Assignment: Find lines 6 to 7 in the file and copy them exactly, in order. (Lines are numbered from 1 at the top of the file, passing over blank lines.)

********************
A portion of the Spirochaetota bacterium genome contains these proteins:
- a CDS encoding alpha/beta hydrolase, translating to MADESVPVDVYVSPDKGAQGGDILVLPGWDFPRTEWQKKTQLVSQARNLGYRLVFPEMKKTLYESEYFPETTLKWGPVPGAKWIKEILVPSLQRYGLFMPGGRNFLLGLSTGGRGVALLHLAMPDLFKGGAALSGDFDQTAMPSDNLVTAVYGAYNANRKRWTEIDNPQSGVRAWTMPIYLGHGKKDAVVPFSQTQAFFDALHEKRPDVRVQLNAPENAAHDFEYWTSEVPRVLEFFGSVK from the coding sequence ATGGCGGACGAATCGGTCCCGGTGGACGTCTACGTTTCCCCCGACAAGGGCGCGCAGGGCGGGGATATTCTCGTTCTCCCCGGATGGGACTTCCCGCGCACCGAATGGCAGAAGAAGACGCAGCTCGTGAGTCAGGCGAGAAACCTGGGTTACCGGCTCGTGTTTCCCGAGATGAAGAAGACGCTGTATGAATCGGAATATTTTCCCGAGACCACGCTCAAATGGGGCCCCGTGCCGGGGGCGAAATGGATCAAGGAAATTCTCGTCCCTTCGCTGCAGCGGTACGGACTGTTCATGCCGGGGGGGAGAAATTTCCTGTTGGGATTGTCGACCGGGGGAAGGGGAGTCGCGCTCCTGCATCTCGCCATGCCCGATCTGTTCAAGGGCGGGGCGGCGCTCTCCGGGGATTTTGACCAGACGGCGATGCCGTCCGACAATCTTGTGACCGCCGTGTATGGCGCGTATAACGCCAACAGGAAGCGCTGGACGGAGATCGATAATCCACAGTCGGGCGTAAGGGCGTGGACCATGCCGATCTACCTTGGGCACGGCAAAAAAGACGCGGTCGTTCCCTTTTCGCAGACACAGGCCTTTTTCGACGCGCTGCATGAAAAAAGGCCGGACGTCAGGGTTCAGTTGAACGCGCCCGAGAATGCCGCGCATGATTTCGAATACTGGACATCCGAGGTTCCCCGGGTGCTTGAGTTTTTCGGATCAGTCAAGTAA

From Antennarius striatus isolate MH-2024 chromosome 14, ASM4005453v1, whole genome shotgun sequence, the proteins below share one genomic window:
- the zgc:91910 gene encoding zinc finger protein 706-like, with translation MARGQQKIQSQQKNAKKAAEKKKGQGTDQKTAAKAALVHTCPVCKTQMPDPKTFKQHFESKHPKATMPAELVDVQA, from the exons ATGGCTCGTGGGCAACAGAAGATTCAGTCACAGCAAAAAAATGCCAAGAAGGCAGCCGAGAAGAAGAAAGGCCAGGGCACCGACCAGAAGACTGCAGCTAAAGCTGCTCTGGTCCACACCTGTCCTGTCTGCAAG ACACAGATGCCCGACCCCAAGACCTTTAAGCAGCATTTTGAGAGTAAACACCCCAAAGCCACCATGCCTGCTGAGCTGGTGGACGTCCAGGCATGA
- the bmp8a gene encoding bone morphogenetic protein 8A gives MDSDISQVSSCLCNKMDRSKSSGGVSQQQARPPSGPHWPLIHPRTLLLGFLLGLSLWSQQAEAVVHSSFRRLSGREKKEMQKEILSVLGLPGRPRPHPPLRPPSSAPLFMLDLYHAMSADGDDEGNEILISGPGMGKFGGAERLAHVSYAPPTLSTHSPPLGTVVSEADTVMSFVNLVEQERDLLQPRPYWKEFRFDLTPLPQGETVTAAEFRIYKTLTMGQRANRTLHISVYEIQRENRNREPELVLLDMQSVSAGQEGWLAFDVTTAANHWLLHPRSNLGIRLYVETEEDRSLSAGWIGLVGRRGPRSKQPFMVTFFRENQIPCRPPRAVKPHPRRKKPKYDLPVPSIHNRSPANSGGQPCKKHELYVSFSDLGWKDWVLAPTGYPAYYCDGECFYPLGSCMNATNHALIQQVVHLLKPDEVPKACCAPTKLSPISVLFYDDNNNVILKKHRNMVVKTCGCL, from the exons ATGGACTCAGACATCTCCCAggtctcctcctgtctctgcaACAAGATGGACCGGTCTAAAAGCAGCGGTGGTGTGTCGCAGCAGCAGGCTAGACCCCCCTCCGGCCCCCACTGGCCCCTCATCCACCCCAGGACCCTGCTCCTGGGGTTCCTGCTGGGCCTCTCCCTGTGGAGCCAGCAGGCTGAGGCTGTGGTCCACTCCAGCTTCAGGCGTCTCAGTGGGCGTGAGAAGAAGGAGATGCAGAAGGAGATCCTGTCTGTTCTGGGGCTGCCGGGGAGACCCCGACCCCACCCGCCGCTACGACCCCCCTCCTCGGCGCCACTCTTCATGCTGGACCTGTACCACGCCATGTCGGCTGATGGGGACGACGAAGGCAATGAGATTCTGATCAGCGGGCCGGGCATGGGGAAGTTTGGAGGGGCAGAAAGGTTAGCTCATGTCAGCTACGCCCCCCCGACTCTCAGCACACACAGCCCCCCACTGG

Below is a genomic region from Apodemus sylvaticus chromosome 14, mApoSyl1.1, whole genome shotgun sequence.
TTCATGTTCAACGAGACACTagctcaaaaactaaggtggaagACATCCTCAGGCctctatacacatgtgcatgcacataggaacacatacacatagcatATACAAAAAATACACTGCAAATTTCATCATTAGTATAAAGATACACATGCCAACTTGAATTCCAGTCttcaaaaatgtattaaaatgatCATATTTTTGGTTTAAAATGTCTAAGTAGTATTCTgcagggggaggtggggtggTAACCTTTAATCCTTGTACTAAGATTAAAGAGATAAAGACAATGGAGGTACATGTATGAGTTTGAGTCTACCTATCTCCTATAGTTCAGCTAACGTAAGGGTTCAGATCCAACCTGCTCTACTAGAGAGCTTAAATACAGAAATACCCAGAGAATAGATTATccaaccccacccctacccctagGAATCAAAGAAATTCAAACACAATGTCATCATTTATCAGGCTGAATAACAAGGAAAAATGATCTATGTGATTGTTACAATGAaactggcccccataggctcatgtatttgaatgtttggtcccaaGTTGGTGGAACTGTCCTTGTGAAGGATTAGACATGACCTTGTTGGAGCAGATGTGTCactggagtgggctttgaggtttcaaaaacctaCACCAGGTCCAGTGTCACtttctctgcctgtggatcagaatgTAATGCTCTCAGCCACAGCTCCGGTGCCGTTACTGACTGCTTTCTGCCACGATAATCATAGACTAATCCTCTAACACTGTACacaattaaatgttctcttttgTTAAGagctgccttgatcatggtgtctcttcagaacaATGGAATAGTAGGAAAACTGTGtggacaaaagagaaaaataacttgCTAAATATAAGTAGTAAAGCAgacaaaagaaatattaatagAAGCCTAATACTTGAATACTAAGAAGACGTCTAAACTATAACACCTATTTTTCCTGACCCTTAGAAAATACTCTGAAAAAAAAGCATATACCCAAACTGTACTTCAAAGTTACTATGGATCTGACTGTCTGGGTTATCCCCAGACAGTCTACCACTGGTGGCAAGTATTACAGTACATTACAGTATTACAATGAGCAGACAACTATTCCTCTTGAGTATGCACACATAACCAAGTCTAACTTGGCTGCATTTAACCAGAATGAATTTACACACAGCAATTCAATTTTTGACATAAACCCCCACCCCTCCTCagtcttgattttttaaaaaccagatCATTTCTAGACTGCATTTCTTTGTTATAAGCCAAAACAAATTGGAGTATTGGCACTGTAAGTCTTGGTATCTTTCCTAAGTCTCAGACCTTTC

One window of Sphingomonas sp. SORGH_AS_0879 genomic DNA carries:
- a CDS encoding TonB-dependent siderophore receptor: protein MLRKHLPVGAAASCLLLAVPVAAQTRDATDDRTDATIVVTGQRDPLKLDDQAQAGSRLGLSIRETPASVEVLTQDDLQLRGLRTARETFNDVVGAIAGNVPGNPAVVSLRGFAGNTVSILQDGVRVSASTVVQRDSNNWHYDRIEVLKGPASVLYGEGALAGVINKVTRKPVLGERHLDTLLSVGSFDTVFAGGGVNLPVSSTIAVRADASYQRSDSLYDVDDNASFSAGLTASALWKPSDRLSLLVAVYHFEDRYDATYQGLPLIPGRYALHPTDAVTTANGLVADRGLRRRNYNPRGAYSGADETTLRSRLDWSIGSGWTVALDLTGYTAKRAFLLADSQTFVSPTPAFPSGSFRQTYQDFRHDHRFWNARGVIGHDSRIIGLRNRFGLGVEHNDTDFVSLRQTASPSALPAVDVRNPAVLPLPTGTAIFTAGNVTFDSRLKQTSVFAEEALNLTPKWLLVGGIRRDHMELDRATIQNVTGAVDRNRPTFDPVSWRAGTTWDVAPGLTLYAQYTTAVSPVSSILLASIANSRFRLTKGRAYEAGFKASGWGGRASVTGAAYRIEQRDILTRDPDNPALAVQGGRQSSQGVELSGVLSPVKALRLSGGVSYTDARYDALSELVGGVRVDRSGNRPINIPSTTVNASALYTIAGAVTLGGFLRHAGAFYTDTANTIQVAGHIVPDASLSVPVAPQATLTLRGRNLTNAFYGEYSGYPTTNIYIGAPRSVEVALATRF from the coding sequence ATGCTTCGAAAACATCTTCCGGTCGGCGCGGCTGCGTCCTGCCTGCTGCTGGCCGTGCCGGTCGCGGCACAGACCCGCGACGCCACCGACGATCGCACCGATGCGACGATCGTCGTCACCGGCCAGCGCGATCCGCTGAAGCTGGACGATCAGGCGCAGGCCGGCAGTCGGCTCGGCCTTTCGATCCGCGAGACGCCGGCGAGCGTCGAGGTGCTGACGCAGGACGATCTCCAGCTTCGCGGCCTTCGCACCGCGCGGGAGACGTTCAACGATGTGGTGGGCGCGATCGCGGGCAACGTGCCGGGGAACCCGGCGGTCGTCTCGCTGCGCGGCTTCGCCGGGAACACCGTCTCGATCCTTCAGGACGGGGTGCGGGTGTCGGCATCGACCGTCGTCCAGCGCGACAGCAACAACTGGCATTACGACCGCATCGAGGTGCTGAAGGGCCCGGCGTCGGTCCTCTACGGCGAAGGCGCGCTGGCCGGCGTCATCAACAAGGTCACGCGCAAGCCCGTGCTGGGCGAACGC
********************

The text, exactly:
Below is a genomic region from Apodemus sylvaticus chromosome 14, mApoSyl1.1, whole genome shotgun sequence.
TTCATGTTCAACGAGACACTagctcaaaaactaaggtggaagACATCCTCAGGCctctatacacatgtgcatgcacataggaacacatacacatagcatATACAAAAAATACACTGCAAATTTCATCATTAGTATAAAGATACACATGCCAACTTGAATTCCAGTCttcaaaaatgtattaaaatgatCATATTTTTGGTTTAAAATGTCTAAGTAGTATTCTgcagggggaggtggggtggTAACCTTTAATCCTTGTACTAAGATTAAAGAGATAAAGACAATGGAGGTACATGTATGAGTTTGAGTCTACCTATCTCCTATAGTTCAGCTAACGTAAGGGTTCAGATCCAACCTGCTCTACTAGAGAGCTTAAATACAGAAATACCCAGAGAATAGATTATccaaccccacccctacccctagGAATCAAAGAAATTCAAACACAATGTCATCATTTATCAGGCTGAATAACAAGGAAAAATGATCTATGTGATTGTTACAATGAaactggcccccataggctcatgtatttgaatgtttggtcccaaGTTGGTGGAACTGTCCTTGTGAAGGATTAGACATGACCTTGTTGGAGCAGATGTGTCactggagtgggctttgaggtttcaaaaacctaCACCAGGTCCAGTGTCACtttctctgcctgtggatcagaatgTAATGCTCTCAGCCACAGCTCCGGTGCCGTTACTGACTGCTTTCTGCCACGATAATCATAGACTAATCCTCTAACACTGTACacaattaaatgttctcttttgTTAAGagctgccttgatcatggtgtctcttcagaacaATGGAATAGTAGGAAAACTGTGtggacaaaagagaaaaataacttgCTAAATATAAGTAGTAAAGCAgacaaaagaaatattaatagAAGCCTAATACTTGAATACTAAGAAGACGTCTAAACTATAACACCTATTTTTCCTGACCCTTAGAAAATACTCTGAAAAAAAAGCATATACCCAAACTGTACTTCAAAGTTACTATGGATCTGACTGTCTGGGTTATCCCCAGACAGTCTACCACTGGTGGCAAGTATTACAGTACATTACAGTATTACAATGAGCAGACAACTATTCCTCTTGAGTATGCACACATAACCAAGTCTAACTTGGCTGCATTTAACCAGAATGAATTTACACACAGCAATTCAATTTTTGACATAAACCCCCACCCCTCCTCagtcttgattttttaaaaaccagatCATTTCTAGACTGCATTTCTTTGTTATAAGCCAAAACAAATTGGAGTATTGGCACTGTAAGTCTTGGTATCTTTCCTAAGTCTCAGACCTTTC